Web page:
May Starts With Mild Temps Moving In

Good Friday, everyone. May is off and running with MUCH better weather pushing into the Commonwealth. Temps this weekend will actually be downright warm at times, but a cold front looks to crash the party on Sunday. Cold fronts look to become common into the first half of May, as chillier times return.

Clouds linger across the east early today and there’s still the threat for a shower. Clearing skies take control from west to east with the west hitting the low 70s and the far east struggling into the upper 50s and low 60s.

There’s a slight chance fro a shower or storm late tonight or early Saturday as winds become southwesterly. Everybody gets in on the warm weather for Saturday as highs reach the upper 70s to low 80s for some…

The numbers for Sunday are still warm as a cold front swings in from the northwest during the afternoon and evening…

This front may have some scattered storms ahead of it early Sunday, with fairly widespread showers and strong storms moving in later in the afternoon and continuing into the wee hours of Monday…

Temps behind that for Monday are still pretty darn nice under a sunny sky…

Another shower and storms maker sweeps in by Tuesday. That unleashes another round of cooler than normal temps and this may last through the middle of the month.

The Ensembles continue to show the numbers going WELL below normal at times…



The GFS is seeing one heck of a cold shot next weekend…

Again, don’t do any planting just yet!

Enjoy the day and take care.

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14 Responses to May Starts With Mild Temps Moving In

  1. Illinois Mike says:

    The Chicago area really got a good soaking of rain this week, as many area rivers are near flood stage. Since Monday, the NWS forecast office in Romeoville in the SW suburbs received 2.69 inches of rain, of which 1.93 inches fell on the 29th. For the month, they wound up with exactly 5.00 inches of rain (including the melted-down snow), which is above the normal of 3.96 inches.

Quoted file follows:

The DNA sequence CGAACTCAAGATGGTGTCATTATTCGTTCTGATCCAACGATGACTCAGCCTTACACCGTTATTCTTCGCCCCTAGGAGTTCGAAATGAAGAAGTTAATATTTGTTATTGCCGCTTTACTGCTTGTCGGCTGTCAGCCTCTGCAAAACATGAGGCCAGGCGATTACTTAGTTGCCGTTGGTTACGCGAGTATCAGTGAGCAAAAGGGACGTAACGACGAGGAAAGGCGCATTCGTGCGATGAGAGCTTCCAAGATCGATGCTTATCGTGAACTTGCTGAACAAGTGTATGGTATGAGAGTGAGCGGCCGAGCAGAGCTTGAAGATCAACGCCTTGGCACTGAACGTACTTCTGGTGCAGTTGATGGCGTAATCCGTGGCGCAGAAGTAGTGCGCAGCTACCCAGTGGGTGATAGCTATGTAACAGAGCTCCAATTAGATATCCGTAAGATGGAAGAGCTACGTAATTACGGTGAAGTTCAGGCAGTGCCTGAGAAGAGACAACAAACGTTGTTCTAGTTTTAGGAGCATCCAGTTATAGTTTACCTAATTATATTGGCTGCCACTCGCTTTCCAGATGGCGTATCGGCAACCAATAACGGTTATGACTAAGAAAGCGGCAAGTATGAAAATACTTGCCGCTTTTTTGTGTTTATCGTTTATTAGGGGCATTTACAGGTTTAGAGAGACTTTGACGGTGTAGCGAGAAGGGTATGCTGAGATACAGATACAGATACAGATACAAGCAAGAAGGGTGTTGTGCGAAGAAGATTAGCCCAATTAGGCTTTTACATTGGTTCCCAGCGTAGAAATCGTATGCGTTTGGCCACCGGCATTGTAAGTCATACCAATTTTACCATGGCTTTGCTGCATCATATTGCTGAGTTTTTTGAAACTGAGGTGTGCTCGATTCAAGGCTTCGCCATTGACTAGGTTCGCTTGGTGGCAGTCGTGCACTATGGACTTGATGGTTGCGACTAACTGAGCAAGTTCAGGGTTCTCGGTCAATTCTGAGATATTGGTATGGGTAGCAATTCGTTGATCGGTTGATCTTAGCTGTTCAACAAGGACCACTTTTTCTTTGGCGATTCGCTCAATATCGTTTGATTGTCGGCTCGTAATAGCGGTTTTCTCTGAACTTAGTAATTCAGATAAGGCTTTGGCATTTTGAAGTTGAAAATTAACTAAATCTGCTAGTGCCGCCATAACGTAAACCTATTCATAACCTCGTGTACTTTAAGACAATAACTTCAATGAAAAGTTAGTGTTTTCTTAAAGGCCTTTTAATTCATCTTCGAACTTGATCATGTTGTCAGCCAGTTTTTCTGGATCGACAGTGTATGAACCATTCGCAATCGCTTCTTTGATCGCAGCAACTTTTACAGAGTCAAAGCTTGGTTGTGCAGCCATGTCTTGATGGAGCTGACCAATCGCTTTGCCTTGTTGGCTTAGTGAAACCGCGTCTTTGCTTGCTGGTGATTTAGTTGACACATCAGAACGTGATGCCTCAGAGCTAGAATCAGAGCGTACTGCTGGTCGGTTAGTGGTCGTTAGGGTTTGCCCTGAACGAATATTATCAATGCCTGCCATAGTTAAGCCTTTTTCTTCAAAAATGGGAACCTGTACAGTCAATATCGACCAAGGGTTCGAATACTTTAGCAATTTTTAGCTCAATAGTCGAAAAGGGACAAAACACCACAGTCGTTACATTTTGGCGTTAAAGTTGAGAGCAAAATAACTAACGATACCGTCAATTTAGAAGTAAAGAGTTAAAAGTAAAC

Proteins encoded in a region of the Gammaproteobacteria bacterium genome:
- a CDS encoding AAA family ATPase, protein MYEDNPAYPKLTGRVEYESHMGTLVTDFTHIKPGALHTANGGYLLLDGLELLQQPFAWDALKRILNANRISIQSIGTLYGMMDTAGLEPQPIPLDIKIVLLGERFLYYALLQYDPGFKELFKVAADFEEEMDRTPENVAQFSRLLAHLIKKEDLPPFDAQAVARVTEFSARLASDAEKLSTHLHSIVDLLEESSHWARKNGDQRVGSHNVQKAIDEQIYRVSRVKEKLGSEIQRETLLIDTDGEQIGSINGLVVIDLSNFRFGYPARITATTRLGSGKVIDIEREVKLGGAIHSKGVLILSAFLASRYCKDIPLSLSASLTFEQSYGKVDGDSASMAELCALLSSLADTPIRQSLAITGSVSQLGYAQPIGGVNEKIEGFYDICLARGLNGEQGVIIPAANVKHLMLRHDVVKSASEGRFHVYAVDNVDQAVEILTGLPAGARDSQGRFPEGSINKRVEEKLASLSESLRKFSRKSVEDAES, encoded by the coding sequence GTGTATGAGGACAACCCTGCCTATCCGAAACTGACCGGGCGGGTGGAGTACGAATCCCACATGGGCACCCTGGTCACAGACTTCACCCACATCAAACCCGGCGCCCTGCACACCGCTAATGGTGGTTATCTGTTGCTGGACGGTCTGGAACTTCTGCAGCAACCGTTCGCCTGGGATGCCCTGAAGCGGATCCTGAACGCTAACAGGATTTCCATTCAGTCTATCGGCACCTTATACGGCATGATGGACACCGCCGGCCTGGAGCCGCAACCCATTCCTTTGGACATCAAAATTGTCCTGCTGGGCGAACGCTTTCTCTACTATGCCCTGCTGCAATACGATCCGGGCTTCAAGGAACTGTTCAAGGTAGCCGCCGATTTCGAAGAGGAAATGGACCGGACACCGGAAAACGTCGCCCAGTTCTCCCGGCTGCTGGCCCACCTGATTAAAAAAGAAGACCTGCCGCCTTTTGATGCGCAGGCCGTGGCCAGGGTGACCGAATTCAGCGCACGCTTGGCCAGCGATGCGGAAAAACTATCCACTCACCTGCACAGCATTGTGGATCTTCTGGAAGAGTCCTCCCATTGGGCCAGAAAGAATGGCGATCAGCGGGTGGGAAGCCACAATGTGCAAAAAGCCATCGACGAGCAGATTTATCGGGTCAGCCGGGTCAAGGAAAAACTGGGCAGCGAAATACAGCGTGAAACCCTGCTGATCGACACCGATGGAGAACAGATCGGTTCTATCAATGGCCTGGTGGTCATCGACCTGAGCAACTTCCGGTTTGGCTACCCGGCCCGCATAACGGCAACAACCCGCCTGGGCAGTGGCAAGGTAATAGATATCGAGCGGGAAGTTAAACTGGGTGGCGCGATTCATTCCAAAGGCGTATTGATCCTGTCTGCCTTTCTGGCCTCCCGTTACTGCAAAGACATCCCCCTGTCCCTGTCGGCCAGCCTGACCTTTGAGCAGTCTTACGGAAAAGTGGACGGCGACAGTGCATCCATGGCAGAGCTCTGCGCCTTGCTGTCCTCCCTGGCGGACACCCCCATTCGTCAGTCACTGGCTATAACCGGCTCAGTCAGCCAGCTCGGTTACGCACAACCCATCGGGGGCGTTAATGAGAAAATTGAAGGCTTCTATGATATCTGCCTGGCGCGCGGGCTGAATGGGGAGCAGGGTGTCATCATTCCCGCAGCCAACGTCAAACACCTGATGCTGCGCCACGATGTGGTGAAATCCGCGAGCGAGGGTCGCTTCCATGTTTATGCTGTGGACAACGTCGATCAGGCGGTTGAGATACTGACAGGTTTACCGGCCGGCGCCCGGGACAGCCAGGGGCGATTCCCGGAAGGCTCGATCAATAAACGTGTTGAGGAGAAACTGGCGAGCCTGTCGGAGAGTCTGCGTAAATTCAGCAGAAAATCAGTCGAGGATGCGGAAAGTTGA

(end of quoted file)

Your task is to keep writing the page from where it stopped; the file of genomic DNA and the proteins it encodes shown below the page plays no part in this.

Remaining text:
Chicago’s O’Hare Airport received less rain, 3.81 inches for the month, but 1.89 inches of that fell on the 29th. For the year so far, 10.86 inches of liquid-equivalent precip has fallen, above the normal of 9.40 inches.

    O’Hare’s average temperature for the month was 48.4 degrees, just 0.6 degrees below normal. The first eight days of the month were much above normal, but the rest of the month was well below normal. There were only four days of 70+ degree temps, including one 80-degree day.

    Looking forward to the next several days of mostly dry weather, and a warm day Saturday and maybe Sunday, before the below-normal temps return later next week.

    • Schroeder says:

      With all the rain you have had Mike, at lease the severe weather was held to a minimum due to the cooler than normal temperatures. We also had one 80 degree day and so much rain during the month of April here in central Kentucky, but the severe weather also was held to a minimum due to the cooler than normal temperatures. The warmer days of May are not far off. Tomorrow is a preview.